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more folly; and I have always found more are abomination to the Lord.” — Proverbs, springs of action in the weakness than in xvii. 15. the wickedness of our natures."
is gravelled here. “ Mais pour quoy s'en étonner ? il n'y a rien de si naturel, c'est que les sots font “CONFIDENCE in an unfaithful man in time toujours des sottises." The old French of trouble, is like a broken tooth, and a foot Lady Stafford, Grammont's daughter, used out of joint.”—Proverbs xxv. 19. to say this.-LADY HERVEY's Letters, p. 180.
“Should I then be angry God hath made
him no wiser ? Howbeit were not his meanA PHILOSOPHE who puzzled Lady Hervey and a very sensible cautious Abbé, and ing better than his understanding, he might engaged them in controversy with each
chance now and then to try a man's paother, ended by saying, “the abbé was de
tience."—STRAFFORD, Letters, vol. 1, p. 381. termined to believe more than he could, and Lady H. ready to give up as much as
“ Tuus saith the Lord: If ye can break she dared.” This is the case with the Ro- my covenant of the day, and my covenant manists and the Unitarians.-Ibid. p. 184. of the night, and that there should not be
day and night in their season : Then also In Denmark and Sweden, the reformation may my covenant be broken with David my
servant."-Jer. xxiii. 20-1. was accomplished without a struggle, and the same good consequences seem to have
STRAFFORD writes of Lord Netherdale, resulted in the church there, which the peaceful occupation of the country produced less catholic, and for the rest, let him do
“ all I say is, I wish him more christian, among the Icelanders in their state of his worst."-STRAFFORD's Letters, vol. 2, p. society.
MR. HALLAM tells us, that when inno
“ They say it is an Englishman's quavations are intended in religion, every arti-lity not to let things alone when they are fice of concealment and delay is required, well." - Ibid. vol. 2, p. 157. (vol. 1, p. 30). This should be borne in mind when we observe the proceedings of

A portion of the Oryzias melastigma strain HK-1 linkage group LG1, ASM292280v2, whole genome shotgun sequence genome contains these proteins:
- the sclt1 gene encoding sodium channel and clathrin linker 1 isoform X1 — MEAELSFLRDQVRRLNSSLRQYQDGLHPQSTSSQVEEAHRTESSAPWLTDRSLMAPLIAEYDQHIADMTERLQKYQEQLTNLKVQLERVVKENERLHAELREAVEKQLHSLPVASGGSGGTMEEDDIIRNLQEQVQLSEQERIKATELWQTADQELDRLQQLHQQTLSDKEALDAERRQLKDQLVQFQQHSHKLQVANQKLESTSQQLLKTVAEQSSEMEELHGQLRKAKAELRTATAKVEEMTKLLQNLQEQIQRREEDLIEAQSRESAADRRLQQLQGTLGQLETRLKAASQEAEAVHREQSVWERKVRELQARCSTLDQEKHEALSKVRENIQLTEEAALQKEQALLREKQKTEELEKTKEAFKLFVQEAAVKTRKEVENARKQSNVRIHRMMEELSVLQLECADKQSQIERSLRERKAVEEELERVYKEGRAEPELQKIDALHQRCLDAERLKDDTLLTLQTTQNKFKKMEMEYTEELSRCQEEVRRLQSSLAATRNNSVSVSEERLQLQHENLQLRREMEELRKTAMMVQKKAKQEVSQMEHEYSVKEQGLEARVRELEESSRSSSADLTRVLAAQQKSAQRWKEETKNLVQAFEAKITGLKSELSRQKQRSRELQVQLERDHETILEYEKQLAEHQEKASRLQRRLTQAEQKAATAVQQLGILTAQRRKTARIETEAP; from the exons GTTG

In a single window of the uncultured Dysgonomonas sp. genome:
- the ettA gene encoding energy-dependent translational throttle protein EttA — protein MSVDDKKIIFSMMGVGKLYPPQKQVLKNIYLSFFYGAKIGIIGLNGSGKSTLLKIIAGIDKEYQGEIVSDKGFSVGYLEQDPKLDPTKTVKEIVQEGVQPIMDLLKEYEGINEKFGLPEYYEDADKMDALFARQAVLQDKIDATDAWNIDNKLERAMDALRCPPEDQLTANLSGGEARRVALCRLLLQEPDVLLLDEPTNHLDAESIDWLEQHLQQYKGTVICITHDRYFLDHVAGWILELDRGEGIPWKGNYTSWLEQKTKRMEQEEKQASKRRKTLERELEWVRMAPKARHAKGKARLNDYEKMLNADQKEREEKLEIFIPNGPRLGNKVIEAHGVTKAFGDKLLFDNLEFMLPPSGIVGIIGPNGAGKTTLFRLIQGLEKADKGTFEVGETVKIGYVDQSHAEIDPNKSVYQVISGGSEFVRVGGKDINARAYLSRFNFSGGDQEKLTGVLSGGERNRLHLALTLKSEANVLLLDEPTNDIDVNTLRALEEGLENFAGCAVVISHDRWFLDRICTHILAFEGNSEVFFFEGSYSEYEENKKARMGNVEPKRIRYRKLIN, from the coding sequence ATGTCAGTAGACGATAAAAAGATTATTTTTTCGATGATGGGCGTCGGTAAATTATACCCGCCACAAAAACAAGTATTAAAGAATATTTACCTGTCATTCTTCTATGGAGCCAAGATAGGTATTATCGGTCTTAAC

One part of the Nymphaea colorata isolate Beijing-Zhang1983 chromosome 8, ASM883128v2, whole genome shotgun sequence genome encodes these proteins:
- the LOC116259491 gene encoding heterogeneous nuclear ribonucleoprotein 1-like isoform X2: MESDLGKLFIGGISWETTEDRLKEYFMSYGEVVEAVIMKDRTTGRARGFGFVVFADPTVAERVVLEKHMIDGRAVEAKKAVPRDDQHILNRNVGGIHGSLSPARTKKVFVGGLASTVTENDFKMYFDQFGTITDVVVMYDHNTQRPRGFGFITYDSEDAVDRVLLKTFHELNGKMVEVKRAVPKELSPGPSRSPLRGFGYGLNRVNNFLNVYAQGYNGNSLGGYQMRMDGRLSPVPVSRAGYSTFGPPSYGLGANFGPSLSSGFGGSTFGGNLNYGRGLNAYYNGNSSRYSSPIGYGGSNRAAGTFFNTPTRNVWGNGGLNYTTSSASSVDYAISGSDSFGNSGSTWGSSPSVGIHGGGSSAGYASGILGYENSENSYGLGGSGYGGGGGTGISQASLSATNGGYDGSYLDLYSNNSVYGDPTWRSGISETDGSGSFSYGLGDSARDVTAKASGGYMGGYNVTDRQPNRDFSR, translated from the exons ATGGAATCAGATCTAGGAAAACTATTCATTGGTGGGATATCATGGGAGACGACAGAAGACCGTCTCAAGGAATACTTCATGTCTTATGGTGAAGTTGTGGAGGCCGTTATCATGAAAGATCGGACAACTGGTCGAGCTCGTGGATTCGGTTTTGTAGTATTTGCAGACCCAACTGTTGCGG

“ WHERE shame, faith, honour, and regard that party to which Mr. H. is attached.
Lay trampled on." “He is an irrecoverable puppy by dispu
Ben Jonson, vol. 9, p. 10. tation that dares avow the speaking for them.” CLARENDON's State Papers, vol. 2, p. 337.
“SUNK in that dead sea of life.”
Ibid. p. 11. The Romanists who cannot, and do not, believe what they uphold, “He that sinneth
STILL the creature waiteth in earnest against me," saith Wisdom, "wrongeth his
expectance for the manifestation : and the own soul.”—Proverbs, viii. 36.
whole creation groaneth and travaileth in
pain together still.—Romans, viii. 19-22. The seven abominations, Proverbs vi. 16-19, are found in the Papal church. “An evil, an only evil, behold is come.”—
Ezekiel, vii. 5. “ He that justifieth the wicked, and he that condemneth the just, even they both “La haine et la demangeaison de médire
cat tos vars plus loin que la reconnuis. Bent with this despising and contemning sance et l'amitié, et la calumnie trouve plus remark, - Now there's ane end of ane oli aisenect crosance dans la public, que les song."-Lockhaar's Memoirs, vol 1, p.223 Eirages et les louanzas" – CHARLEVOIX. X. There may have been more of feeling France, vol. 2, p. 257.
than of levity in this Wat the charch of England holds with Un feelings are in accord with the En. regard to the chanh of Rome. Joseph peror Baber, when speaking of a villainoz Vale.
deed be says—“Let every man who bears o Sibo's, Ca's, and Arm. p. 496-7.
this action of Khostou Shah pour out im
precations on him; for be who hears of susi ISTEDTCTIOS of Dex articles of belief a deed, and does not curse him, is bimse Istee Picasa. Hammond-Ibid. p. 560 worthy to be accursed. — Leydes's Jem iis Eer for a groundwork of unity.
of Baber, p. 63.
- He that getteth wisdom, loveth his own -The rail is upon their heart. Verertbe! soul.”—Proverbs six. 8. less ben it stali turn to the Lord, the rail
1 1 be taken away. -2 Corinth. ii. 15-16.
* I ax on my Persian steed, sir, and the
plains of prolixity are before me. - Au observation tends to confirm that
** I placed my foot in the stirrup of rese life, at all ages, is better than male, solution, and my hand on the reins of conal even married better than single."— fidence-in-God."—BABEB's Memoirs. Vientes of Eridence on Friendly Societies, 4. D. 1897. p. 38.
Pepsi Church. “ I am come in my
Father's name, and ye receive me not : it The increase of population entirely at. ' another shall come in his own name, him tributable to a diminution in the rate of ye will receive." —John v. 43. mortality.-Ibid. p. 38.
India. Captain William Bruce remarked A FERI small number of first-born chil. to me that if our empire in that country dren are alive at the expiration of ten years. were overthrown, the only monuments which -Ibid. p. 42.
would remain of us would be broken bottles
and corks. As important point had been gained in Along the whole coast, he says, our gocivilization when men began to build with vernment is popular, because the people stone.